Yeah, I know this book’s been out for ages and the hype around it’s died down, but I can’t very well keep up with all the latest and greatest books coming off the Christian presses and read every bestseller that’s made it big, now can I? The correct response is: no, of course not. Anyways, I’ve heard great things about Having a Mary Heart in a Martha World ever since the book came out, but I forgot about wanting to read it until recently when meeting with my spiritual director. She mentioned she had a copy of it.
I enjoyed the book, just as I imagined I would. The more in-depth, story-like approach and commentary on the trio at Bethany was easy to read and the author’s personal struggles to balance work with worship I could identify with all too well.
For years, I’ve had trouble with living out the “be still and know I am God” (Psalm 46:10). It’s easy in a world in which your worth is based on what you’ve accomplished, how much you make, the awards you’ve won or the possessions you’ve accrued to believe the lie that your value comes from what you do rather than who you are as a child of God.
After having read The Better Part by Thomas Keating a while back, I’d spent some time contemplating the necessity of quiet time spent in prayer as an essential ingredient to loving and serving others generously. I can’t tell you how many times I’ve focused so much on what I’m getting done that I neglect to spend time in “the Living Room” as Joanna Weaver puts it—sitting at Christ’s feet listening attentively.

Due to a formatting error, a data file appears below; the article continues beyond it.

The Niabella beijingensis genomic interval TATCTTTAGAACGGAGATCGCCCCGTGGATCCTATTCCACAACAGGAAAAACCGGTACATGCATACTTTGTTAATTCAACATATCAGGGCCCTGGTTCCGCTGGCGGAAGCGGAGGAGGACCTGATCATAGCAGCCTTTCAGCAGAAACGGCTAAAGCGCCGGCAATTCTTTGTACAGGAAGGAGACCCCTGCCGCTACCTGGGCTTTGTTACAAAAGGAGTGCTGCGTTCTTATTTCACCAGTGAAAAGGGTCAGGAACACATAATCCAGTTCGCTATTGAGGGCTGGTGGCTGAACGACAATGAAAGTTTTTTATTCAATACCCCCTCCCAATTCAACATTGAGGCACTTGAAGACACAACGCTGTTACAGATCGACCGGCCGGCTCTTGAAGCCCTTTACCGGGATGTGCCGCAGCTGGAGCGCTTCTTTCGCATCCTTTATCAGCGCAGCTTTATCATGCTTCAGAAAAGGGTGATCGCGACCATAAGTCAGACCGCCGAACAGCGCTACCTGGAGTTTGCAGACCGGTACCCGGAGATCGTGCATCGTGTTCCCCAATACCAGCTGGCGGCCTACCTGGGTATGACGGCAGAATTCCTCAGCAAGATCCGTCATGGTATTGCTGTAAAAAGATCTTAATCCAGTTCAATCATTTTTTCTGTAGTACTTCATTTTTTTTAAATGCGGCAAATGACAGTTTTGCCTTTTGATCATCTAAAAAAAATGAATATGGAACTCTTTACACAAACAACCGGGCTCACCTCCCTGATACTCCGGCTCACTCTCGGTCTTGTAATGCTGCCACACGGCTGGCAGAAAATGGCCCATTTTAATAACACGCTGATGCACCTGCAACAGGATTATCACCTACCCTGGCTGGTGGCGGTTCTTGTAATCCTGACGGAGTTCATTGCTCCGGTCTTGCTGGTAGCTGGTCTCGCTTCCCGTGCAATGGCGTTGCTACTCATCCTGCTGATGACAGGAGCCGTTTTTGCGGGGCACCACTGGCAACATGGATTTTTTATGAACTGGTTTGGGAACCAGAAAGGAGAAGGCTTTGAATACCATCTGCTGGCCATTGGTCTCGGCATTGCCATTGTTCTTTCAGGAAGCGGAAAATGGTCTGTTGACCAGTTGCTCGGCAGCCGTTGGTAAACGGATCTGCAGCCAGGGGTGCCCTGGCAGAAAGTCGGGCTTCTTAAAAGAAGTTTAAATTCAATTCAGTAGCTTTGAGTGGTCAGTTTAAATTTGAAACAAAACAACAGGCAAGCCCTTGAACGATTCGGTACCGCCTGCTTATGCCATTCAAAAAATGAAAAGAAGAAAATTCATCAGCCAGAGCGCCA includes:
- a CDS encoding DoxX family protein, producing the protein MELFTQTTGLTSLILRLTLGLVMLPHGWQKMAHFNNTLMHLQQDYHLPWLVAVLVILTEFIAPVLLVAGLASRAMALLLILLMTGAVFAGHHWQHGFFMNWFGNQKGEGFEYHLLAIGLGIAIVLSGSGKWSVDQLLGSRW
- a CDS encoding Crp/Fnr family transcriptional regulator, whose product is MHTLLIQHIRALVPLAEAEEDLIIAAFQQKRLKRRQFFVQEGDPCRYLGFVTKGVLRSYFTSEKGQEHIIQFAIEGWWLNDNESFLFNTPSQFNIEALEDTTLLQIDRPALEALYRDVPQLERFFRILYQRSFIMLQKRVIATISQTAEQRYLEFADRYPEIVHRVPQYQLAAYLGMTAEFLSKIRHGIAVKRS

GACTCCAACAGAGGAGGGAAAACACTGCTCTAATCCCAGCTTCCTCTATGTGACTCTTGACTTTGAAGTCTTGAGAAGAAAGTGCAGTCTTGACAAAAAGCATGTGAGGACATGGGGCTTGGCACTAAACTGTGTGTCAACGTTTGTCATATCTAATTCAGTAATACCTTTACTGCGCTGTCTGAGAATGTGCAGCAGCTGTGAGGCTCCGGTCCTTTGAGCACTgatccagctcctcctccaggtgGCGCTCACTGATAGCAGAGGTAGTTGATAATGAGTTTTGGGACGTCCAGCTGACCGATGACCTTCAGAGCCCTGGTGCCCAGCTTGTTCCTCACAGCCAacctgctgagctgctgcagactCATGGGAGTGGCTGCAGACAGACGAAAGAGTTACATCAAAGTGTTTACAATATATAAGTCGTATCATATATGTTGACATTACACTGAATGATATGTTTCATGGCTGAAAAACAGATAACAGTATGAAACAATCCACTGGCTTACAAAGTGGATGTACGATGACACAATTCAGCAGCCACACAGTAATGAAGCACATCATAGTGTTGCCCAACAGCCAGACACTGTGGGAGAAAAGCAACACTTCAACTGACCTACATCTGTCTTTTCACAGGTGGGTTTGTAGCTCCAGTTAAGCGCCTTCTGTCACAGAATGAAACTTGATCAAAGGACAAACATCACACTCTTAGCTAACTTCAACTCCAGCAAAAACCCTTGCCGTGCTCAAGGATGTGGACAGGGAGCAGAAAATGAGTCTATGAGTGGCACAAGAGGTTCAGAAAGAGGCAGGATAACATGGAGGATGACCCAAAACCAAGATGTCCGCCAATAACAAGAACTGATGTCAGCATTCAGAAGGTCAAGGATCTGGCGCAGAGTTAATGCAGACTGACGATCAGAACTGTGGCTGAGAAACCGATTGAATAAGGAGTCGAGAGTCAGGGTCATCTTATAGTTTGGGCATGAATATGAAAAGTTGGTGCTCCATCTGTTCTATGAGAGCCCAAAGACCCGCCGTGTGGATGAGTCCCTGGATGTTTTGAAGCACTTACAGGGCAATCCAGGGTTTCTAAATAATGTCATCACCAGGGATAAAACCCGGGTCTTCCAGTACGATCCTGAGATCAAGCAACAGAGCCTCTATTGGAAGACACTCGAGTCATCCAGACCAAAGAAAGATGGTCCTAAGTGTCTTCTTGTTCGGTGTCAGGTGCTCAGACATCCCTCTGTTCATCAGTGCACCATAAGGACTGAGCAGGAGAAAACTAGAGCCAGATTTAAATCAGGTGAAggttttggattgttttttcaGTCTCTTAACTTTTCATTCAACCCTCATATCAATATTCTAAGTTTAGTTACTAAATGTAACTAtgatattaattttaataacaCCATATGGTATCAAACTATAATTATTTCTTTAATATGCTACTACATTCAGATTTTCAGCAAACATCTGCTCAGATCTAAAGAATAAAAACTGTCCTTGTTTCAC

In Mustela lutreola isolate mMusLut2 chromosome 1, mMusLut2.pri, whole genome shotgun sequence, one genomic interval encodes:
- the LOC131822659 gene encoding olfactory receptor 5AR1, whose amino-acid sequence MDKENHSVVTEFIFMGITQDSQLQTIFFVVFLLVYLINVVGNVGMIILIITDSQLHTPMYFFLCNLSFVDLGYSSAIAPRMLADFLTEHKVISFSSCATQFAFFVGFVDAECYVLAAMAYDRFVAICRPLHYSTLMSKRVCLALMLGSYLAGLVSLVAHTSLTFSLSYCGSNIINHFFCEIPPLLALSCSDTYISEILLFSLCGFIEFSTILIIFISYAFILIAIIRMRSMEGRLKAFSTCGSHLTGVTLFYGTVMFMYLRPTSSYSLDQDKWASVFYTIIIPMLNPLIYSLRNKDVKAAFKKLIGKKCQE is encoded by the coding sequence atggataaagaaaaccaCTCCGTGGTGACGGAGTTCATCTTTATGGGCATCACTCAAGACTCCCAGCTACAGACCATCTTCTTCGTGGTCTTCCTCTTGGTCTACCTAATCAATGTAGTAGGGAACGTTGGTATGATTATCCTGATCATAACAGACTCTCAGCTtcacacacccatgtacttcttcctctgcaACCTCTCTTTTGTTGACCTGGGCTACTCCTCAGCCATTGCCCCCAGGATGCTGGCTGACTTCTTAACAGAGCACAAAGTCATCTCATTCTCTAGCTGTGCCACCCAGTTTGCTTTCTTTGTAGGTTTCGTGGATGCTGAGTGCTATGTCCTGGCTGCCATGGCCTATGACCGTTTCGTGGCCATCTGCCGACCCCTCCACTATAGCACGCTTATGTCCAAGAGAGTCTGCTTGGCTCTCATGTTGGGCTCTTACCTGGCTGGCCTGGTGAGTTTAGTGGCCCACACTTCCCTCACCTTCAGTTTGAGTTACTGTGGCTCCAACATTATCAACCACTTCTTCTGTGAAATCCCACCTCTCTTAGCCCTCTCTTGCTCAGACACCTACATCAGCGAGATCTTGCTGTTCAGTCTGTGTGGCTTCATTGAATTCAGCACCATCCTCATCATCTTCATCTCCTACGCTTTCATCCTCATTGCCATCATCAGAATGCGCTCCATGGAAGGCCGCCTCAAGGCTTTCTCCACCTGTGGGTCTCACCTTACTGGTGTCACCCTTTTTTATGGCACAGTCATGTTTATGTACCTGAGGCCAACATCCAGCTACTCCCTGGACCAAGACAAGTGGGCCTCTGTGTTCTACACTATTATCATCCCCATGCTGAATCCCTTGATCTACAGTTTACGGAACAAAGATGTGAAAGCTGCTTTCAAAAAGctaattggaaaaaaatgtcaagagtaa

Matthew Kelly talks about the need for “carefree timelessness” in our relationships with others, particularly our loved ones. That same element is needed to develop and maintain an intimate relationship with the Lord.
It can be awkward and uncomfortable spending time alone, in silence with God when we’ve been away for a while or haven’t ever cultivated a personal relationship with the Lord to begin with. Listening and listening well is quite possibly the most important aspect of intimacy, yet it’s hard to do it well, on a consistent basis, and frequently enough that we remain connected on a deeper level.
Author Joanna Weaver gives a number of good suggestions and practical solutions for common excuses for not making time for prayer and/or neglecting the service aspect of living life as a Christian.
The Bible Study included in the book is a great resource for groups as well as individuals seeking to apply these ideas and principles to their own lives and see how they have been and could be affecting their journey of faith as well as their personal relationships.
The concept of balance between prayer and service isn’t new, but it’s one I know I”ve often needed to be reminded of over and over again.
Quiet prayer takes discipline and practice, as does the service we’re led by God to carry out (versus the things we do for recognition or reasons other than out of pure selfless love for God and our neighbor).